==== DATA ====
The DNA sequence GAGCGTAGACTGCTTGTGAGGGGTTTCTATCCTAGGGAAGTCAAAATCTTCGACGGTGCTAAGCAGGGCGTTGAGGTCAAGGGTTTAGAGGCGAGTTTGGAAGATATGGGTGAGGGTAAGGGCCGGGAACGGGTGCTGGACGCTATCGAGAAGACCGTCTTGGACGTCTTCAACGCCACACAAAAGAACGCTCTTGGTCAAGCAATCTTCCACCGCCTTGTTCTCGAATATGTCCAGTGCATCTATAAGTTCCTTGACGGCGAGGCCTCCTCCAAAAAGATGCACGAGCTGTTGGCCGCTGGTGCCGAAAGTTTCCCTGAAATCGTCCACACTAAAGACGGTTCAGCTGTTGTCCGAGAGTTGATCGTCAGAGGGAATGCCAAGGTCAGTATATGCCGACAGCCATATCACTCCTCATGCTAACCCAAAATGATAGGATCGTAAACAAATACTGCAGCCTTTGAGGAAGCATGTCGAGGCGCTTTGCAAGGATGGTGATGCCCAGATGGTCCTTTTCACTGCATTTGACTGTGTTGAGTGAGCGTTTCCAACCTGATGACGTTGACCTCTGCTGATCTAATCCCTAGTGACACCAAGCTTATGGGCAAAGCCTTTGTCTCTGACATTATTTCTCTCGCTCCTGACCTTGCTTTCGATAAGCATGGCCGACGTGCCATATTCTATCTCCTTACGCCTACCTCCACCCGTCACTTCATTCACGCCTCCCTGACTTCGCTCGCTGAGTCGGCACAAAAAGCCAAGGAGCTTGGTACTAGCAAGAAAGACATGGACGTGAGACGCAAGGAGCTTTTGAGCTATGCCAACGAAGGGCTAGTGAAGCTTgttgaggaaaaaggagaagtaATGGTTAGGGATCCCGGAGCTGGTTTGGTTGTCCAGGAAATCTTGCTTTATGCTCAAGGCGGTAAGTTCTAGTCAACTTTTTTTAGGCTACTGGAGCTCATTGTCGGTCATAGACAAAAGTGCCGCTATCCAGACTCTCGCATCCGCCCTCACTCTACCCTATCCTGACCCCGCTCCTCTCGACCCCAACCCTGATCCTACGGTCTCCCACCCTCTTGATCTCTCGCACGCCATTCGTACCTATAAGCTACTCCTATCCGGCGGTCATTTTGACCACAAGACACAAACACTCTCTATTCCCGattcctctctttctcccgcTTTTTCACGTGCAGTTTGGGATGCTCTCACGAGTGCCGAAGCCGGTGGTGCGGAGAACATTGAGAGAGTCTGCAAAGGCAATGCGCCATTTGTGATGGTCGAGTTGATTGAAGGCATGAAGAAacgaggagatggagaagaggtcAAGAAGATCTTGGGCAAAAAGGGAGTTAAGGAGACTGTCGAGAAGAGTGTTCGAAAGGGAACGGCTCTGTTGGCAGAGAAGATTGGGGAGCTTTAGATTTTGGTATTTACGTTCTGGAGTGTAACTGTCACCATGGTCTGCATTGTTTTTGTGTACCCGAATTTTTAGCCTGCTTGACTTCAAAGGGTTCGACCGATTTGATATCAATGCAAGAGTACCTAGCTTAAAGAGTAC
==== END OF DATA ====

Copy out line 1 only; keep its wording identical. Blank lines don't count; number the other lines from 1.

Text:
The DNA sequence GAGCGTAGACTGCTTGTGAGGGGTTTCTATCCTAGGGAAGTCAAAATCTTCGACGGTGCTAAGCAGGGCGTTGAGGTCAAGGGTTTAGAGGCGAGTTTGGAAGATATGGGTGAGGGTAAGGGCCGGGAACGGGTGCTGGACGCTATCGAGAAGACCGTCTTGGACGTCTTCAACGCCACACAAAAGAACGCTCTTGGTCAAGCAATCTTCCACCGCCTTGTTCTCGAATATGTCCAGTGCATCTATAAGTTCCTTGACGGCGAGGCCTCCTCCAAAAAGATGCACGAGCTGTTGGCCGCTGGTGCCGAAAGTTTCCCTGAAATCGTCCACACTAAAGACGGTTCAGCTGTTGTCCGAGAGTTGATCGTCAGAGGGAATGCCAAGGTCAGTATATGCCGACAGCCATATCACTCCTCATGCTAACCCAAAATGATAGGATCGTAAACAAATACTGCAGCCTTTGAGGAAGCATGTCGAGGCGCTTTGCAAGGATGGTGATGCCCAGATGGTCCTTTTCACTGCATTTGACTGTGTTGAGTGAGCGTTTCCAACCTGATGACGTTGACCTCTGCTGATCTAATCCCTAGTGACACCAAGCTTATGGGCAAAGCCTTTGTCTCTGACATTATTTCTCTCGCTCCTGACCTTGCTTTCGATAAGCATGGCCGACGTGCCATATTCTATCTCCTTACGCCTACCTCCACCCGTCACTTCATTCACGCCTCCCTGACTTCGCTCGCTGAGTCGGCACAAAAAGCCAAGGAGCTTGGTACTAGCAAGAAAGACATGGACGTGAGACGCAAGGAGCTTTTGAGCTATGCCAACGAAGGGCTAGTGAAGCTTgttgaggaaaaaggagaagtaATGGTTAGGGATCCCGGAGCTGGTTTGGTTGTCCAGGAAATCTTGCTTTATGCTCAAGGCGGTAAGTTCTAGTCAACTTTTTTTAGGCTACTGGAGCTCATTGTCGGTCATAGACAAAAGTGCCGCTATCCAGACTCTCGCATCCGCCCTCACTCTACCCTATCCTGACCCCGCTCCTCTCGACCCCAACCCTGATCCTACGGTCTCCCACCCTCTTGATCTCTCGCACGCCATTCGTACCTATAAGCTACTCCTATCCGGCGGTCATTTTGACCACAAGACACAAACACTCTCTATTCCCGattcctctctttctcccgcTTTTTCACGTGCAGTTTGGGATGCTCTCACGAGTGCCGAAGCCGGTGGTGCGGAGAACATTGAGAGAGTCTGCAAAGGCAATGCGCCATTTGTGATGGTCGAGTTGATTGAAGGCATGAAGAAacgaggagatggagaagaggtcAAGAAGATCTTGGGCAAAAAGGGAGTTAAGGAGACTGTCGAGAAGAGTGTTCGAAAGGGAACGGCTCTGTTGGCAGAGAAGATTGGGGAGCTTTAGATTTTGGTATTTACGTTCTGGAGTGTAACTGTCACCATGGTCTGCATTGTTTTTGTGTACCCGAATTTTTAGCCTGCTTGACTTCAAAGGGTTCGACCGATTTGATATCAATGCAAGAGTACCTAGCTTAAAGAGTAC